azsphere device enable-development

  5. Clone the Azure Sphere samples repository and find the PrivateNetworkServices sample in the PrivateNetworkServices folder or download the zip file from the Microsoft samples browser.

  6. Configure the sample for your network interface. This sample will run on any supported network interface. However, it is configured by default for a private Ethernet network.

    • To use Ethernet, you must connect and configure an Ethernet adapter to your MT3620 development board. See Connect Azure Sphere to Ethernet and add an Ethernet adapter to your development board.

    • To use a different network interface, change the value of the global constant NetworkInterface in the source file PrivateNetworkServices\main.c. For example, to specify a Wi-Fi network, change "eth0" to "wlan0":

      static const char NetworkInterface[] = "eth0";

      is changed to

      static const char NetworkInterface[] = "wlan0";

  7. If you want the sample to set and retreive the sizes of the socket send/receive buffers, add code that uses the standard getsockopt and setsockopt functions.

Build and run the sample

To build and run this sample, follow the instructions in Build a sample application.

Test the sample

This sample configures the Azure Sphere device to run a DHCP server and an SNTP server, and implements a basic TCP server.

Complete the following steps to test this functionality:

  1. Connect your computer to the same private network to which you connected your device. If using an Ethernet private network, attach an Ethernet cable from the Ethernet adapter on the device to the Ethernet connection on your computer.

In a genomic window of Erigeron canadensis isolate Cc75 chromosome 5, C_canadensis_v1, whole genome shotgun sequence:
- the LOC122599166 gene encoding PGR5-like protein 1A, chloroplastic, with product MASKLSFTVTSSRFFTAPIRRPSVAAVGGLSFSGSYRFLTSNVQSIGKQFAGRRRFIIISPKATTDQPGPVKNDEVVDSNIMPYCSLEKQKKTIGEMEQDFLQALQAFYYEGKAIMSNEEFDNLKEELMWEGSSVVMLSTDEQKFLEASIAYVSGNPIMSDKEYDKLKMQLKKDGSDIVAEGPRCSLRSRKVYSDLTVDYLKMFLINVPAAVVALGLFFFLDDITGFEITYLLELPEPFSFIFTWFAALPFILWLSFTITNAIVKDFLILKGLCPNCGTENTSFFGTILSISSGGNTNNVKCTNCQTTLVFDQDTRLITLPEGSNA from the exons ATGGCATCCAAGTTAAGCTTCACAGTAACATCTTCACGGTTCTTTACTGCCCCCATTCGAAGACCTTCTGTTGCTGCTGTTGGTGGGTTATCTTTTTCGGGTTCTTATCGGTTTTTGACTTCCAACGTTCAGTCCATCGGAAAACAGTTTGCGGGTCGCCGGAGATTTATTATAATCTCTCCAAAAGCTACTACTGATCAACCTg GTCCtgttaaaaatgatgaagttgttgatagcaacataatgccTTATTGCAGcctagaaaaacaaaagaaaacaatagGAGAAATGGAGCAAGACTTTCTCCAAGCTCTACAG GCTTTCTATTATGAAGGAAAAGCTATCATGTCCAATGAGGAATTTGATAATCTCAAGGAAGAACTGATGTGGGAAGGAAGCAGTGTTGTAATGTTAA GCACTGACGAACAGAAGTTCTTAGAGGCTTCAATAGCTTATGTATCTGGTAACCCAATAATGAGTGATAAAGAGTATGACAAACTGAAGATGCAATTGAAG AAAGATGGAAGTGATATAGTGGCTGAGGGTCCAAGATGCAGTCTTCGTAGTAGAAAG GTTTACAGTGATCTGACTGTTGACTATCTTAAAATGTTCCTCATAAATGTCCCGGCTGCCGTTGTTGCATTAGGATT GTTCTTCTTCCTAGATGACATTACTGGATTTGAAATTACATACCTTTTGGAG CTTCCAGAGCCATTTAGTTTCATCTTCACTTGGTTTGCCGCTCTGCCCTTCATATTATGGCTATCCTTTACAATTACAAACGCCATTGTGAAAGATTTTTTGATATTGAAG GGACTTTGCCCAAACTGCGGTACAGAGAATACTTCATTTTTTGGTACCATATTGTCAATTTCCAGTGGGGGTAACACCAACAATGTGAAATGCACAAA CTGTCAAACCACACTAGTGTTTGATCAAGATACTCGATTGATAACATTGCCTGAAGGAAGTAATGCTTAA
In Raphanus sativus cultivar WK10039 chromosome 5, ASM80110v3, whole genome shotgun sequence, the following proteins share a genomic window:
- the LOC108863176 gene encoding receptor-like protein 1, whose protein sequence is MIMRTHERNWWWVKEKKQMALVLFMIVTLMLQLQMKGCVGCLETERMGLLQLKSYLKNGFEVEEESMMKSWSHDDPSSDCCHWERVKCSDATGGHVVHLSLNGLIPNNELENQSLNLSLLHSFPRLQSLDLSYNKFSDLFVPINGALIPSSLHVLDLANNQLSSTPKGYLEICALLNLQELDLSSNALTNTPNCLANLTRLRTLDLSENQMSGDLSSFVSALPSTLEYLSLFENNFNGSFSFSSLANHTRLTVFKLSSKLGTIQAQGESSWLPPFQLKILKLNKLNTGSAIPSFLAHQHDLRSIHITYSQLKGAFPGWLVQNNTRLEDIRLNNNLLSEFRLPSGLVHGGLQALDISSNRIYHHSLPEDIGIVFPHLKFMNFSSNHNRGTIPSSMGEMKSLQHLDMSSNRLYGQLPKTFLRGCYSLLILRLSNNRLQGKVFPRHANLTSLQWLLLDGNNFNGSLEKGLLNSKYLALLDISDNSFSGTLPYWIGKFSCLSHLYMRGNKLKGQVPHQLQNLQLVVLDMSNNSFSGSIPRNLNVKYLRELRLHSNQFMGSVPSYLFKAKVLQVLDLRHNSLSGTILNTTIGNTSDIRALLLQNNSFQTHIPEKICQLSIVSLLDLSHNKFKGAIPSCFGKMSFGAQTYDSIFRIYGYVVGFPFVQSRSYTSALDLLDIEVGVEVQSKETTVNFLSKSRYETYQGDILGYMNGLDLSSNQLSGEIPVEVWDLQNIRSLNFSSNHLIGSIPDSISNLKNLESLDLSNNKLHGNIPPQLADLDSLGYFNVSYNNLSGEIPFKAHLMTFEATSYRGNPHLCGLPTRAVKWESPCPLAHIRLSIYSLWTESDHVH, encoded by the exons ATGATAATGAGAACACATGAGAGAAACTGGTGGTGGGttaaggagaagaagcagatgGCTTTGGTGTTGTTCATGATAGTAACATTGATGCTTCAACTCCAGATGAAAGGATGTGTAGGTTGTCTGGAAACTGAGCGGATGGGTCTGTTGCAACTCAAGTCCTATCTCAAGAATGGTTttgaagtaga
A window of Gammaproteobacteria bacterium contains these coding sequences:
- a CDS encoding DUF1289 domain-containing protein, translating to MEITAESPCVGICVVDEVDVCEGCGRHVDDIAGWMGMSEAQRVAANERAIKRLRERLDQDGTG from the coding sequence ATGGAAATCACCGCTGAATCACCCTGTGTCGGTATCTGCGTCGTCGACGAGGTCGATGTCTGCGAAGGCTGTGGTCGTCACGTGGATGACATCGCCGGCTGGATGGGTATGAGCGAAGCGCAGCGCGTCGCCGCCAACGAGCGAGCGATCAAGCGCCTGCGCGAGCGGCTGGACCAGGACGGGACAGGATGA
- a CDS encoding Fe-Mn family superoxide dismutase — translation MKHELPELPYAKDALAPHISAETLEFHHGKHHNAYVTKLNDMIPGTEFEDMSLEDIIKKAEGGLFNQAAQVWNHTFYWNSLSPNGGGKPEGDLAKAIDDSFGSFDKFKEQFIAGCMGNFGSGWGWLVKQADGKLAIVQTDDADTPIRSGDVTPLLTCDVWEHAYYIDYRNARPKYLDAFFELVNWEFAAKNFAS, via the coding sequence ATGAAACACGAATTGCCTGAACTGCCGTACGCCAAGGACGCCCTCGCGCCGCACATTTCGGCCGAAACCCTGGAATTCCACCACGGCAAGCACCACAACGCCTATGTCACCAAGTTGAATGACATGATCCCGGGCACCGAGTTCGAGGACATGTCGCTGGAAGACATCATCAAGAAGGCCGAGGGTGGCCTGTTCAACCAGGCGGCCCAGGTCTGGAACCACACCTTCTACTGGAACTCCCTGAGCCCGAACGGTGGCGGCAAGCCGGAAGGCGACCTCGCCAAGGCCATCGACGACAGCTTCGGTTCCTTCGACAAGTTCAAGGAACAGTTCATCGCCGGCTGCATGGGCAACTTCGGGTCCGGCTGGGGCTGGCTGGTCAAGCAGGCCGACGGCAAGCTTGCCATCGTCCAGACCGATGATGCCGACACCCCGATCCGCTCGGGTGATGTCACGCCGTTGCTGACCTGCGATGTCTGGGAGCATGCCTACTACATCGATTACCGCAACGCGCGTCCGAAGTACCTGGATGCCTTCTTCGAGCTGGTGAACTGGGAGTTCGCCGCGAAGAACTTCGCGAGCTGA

2. If your computer is managed by policies that prevent it from being connected to multiple network interfaces at once, you may need to disable other network interfaces while using this sample.

  3. Perform the following operations, which are described in the sections below:

Note: The sample uses the IP address range If you have another network adapter that uses the same range, you will need to either modify the sample or disable the other network adapter temporarily.

Test the device's DHCP server

Open a command prompt on your computer and type ipconfig. You should see that the DHCP server has issued an IP address in the range to your computer for its network connection:

<network interface type> adapter <name>:

   Connection-specific DNS Suffix  . :
   Link-local IPv6 Address . . . . . : fe80::8c67:be24:4d9a:d4bb%9
   IPv4 Address. . . . . . . . . . . :
   Subnet Mask . . . . . . . . . . . :
   Default Gateway . . . . . . . . . :